Pro-Abortion Obama Health Care Bill Takes Major Hit, Proposition C Passes
by Steven Ertelt
August 4, 2010
Jefferson City, MO (LifeNews.com) — The pro-abortion health care bill President Barack Obama signed received a major blow on Tuesday from voters in Missouri. They voted overwhelmingly to reject a federal mandate to purchase health insurance — important because some of the plans in the program will pay for abortions with federal funds.
Proposition C passed by almost a 3-1 ratio as Show Me State residents voted to exempt Missouri from the insurance mandate in the new health care law.
Sen. Jane Cunningham, a Republican who was one of the prime sponsors of the measure, lauded the vote afterwards.
"The citizens of the Show-Me State don’t want Washington involved in their health care decisions," she said, according to the St. Louis Post-Dispatch. "I’ve never seen anything like it. Citizens wanted their voices to be heard."
Missouri was the first of four states seeking to opt out of the insurance purchase mandate portion of the health care law Obama pushed and the vote on Tuesday could prompt others to move forward.
"It’s like a domino, and Missouri is the first one to fall," Cunningham said. "Missouri’s vote will greatly influence the debate in the other states."
Proposition C is a non-binding referendum on ObamaCare that asked voters whether state law should be amended to "deny the government authority to penalize citizens for refusing to purchase private insurance or infringe upon the right to offer or accept direct payment for lawful health care services."
Conservative writer Ed Morrissey of HotAir talked about the ramifications of the vote for the national health care debate.
"One meme had materialized over the last couple of weeks that ObamaCare had begun to get more popular with voters. Using a couple of carefully-selected media polls, the White House had started this claim and the press seemed willing to ignore the avalanche of other polling showing that solid majorities favor repeal of the overhaul and the candidates who argue for repeal,’ he explained.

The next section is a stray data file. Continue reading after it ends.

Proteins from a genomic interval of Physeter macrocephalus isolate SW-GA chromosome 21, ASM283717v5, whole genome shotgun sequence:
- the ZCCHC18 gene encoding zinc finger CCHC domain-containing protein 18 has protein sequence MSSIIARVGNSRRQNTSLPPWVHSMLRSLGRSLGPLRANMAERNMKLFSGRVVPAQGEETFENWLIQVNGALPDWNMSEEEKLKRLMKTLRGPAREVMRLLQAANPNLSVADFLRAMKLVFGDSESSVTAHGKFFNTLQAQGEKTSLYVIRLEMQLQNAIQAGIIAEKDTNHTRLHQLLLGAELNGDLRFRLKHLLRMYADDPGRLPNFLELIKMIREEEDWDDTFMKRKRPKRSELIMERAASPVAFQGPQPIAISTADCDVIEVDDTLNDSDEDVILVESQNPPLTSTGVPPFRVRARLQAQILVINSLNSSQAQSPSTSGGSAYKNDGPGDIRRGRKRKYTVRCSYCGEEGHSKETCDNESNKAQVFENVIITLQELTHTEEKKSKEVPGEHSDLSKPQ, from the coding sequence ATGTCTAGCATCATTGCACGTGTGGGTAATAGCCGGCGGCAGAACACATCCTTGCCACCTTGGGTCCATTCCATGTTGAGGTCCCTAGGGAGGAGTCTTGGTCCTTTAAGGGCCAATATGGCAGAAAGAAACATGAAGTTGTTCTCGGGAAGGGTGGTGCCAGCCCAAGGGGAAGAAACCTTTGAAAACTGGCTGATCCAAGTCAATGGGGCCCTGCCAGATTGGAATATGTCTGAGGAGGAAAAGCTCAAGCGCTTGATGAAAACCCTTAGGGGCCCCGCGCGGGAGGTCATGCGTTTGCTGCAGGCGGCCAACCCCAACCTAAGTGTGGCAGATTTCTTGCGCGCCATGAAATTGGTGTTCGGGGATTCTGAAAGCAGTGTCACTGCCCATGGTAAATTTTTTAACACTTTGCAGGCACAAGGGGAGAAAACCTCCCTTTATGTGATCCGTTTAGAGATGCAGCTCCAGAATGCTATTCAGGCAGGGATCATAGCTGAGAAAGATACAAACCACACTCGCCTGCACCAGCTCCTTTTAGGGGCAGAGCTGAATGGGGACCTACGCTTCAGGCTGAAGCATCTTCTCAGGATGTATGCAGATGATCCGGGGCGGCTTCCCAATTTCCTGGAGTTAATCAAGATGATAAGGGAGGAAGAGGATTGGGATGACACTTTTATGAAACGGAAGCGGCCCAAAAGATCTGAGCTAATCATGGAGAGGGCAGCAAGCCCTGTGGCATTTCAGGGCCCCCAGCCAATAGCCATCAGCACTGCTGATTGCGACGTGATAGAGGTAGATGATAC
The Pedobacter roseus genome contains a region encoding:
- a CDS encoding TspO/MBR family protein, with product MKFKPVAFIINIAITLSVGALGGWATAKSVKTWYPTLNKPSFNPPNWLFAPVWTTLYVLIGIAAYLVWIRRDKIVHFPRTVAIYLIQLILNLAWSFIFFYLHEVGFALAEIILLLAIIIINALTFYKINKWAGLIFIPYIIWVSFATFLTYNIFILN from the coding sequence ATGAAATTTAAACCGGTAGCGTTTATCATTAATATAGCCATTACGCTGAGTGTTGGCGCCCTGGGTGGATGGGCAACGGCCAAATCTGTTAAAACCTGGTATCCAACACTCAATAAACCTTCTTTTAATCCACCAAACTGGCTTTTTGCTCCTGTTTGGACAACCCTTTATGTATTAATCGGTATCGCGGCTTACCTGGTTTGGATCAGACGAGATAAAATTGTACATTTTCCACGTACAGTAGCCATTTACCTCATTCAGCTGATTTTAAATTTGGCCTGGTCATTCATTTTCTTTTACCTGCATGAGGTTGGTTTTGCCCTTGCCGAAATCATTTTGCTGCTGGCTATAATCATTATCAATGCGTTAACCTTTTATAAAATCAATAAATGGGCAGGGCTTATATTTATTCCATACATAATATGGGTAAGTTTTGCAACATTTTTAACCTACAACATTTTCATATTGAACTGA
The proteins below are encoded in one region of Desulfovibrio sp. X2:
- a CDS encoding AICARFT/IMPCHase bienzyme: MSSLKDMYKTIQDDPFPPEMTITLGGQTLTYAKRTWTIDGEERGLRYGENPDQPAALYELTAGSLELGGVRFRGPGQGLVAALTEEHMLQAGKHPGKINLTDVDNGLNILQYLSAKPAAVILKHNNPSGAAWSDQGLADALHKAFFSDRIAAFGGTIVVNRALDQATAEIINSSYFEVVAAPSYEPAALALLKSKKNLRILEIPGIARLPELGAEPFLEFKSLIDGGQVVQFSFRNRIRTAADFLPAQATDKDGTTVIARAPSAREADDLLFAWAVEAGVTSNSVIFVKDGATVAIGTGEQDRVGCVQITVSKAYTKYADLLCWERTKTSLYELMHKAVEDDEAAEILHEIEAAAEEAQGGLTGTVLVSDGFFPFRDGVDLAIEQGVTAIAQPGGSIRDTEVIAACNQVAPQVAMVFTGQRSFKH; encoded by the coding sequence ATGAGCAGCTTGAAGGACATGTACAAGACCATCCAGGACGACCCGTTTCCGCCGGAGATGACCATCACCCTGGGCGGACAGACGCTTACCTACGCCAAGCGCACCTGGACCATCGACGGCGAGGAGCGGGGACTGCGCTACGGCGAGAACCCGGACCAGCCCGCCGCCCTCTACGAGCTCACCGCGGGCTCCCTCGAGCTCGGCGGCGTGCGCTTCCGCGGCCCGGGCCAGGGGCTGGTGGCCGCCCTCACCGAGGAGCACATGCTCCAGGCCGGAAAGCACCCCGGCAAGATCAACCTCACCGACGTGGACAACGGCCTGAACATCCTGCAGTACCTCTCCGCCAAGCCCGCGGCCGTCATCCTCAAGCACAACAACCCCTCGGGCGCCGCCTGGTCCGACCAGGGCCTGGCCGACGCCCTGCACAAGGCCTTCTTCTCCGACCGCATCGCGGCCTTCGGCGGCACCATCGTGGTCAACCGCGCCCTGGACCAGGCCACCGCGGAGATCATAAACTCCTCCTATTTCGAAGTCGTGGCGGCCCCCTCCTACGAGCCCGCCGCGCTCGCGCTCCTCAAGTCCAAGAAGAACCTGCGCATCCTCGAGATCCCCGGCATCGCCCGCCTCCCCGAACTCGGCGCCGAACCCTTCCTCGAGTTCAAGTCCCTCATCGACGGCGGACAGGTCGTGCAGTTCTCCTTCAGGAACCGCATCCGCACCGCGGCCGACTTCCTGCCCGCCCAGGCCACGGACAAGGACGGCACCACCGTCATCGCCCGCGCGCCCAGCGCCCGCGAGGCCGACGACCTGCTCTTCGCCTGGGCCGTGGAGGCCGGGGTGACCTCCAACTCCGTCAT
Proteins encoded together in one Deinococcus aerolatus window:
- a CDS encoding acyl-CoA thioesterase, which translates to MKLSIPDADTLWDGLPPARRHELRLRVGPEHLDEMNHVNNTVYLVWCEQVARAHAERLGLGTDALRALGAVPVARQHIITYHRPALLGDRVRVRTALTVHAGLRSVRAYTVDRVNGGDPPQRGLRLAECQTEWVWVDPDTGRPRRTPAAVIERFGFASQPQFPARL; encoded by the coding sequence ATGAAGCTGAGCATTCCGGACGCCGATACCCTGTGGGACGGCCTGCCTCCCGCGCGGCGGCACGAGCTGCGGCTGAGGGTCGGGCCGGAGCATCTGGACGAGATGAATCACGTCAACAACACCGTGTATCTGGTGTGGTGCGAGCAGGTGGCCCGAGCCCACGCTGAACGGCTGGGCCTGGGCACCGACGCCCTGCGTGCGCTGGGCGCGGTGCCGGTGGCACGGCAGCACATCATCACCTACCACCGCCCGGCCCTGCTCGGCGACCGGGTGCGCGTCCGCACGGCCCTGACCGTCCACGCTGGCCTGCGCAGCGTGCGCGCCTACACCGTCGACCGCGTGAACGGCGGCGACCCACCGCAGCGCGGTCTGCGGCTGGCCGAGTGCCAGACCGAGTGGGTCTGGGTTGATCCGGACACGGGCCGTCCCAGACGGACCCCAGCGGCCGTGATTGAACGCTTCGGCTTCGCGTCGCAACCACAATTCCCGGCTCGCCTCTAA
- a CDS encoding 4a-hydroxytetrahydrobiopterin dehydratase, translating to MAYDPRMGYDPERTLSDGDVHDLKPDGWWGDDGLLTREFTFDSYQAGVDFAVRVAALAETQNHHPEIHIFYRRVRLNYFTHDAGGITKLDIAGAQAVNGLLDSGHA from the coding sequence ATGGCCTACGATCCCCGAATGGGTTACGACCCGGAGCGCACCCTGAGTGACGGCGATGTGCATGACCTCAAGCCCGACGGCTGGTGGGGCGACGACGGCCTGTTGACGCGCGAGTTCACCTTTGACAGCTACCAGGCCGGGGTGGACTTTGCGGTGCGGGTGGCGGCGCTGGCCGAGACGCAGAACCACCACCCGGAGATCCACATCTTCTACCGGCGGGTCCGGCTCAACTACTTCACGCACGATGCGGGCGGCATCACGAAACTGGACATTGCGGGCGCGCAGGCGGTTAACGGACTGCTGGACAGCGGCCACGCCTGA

"That meme died in Missouri, where almost three-quarters of the voters who came to the polls cast votes for a largely symbolic measure repudiating one of ObamaCares key provisions,’ he said.
Morrissey says the polling data showed 58 percent of Missouri residents support the repeal of the pro-abortion health care law and the results of Missouri’s referendum suggests that number may be larger.
"If anything, this shows that opposition to ObamaCare is growing, not receding, but thats probably not what actually happened. While general-population and registered-voter samples may have seen a bit of softening to ObamaCare opposition, those aren’t the people turning out to vote this year," he said.
"Prop C got more votes than the combined voting in both Senate primaries which tells us something even more about the passion in the electorate," he said. "Democrats may have to hit the panic button after seeing the results from this swing state. ObamaCare set fire to the electorate last year, and that may be an inferno for Nancy Pelosi and Harry Reid in November.."
On Monday, a federal judge ruled that a Virginia-based lawsuit against the mandate should move forward, rejecting an attempt by the federal government to have the case thrown out on procedural grounds.
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